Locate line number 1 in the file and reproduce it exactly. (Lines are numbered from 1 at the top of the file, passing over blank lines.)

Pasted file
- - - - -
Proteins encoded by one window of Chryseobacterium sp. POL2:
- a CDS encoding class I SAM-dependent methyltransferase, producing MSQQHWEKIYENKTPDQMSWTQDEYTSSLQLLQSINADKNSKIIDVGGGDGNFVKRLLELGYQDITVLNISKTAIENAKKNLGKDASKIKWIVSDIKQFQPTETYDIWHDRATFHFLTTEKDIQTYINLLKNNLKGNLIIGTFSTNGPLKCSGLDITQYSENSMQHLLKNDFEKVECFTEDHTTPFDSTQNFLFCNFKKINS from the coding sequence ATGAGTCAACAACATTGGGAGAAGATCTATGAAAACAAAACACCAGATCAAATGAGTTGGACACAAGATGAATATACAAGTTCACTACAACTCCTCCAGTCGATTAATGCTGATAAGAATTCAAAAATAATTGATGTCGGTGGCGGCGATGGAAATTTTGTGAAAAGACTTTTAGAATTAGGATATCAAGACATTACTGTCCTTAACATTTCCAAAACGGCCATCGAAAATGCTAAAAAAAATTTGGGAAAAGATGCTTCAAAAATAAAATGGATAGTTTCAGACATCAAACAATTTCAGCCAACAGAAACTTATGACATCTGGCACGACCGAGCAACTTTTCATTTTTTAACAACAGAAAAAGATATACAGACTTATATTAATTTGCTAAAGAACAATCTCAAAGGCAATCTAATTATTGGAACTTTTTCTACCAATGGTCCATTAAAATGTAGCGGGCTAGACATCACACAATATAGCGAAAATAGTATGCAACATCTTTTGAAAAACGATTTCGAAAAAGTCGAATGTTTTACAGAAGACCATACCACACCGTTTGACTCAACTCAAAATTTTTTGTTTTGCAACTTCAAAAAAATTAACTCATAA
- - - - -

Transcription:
Proteins encoded by one window of Chryseobacterium sp. POL2: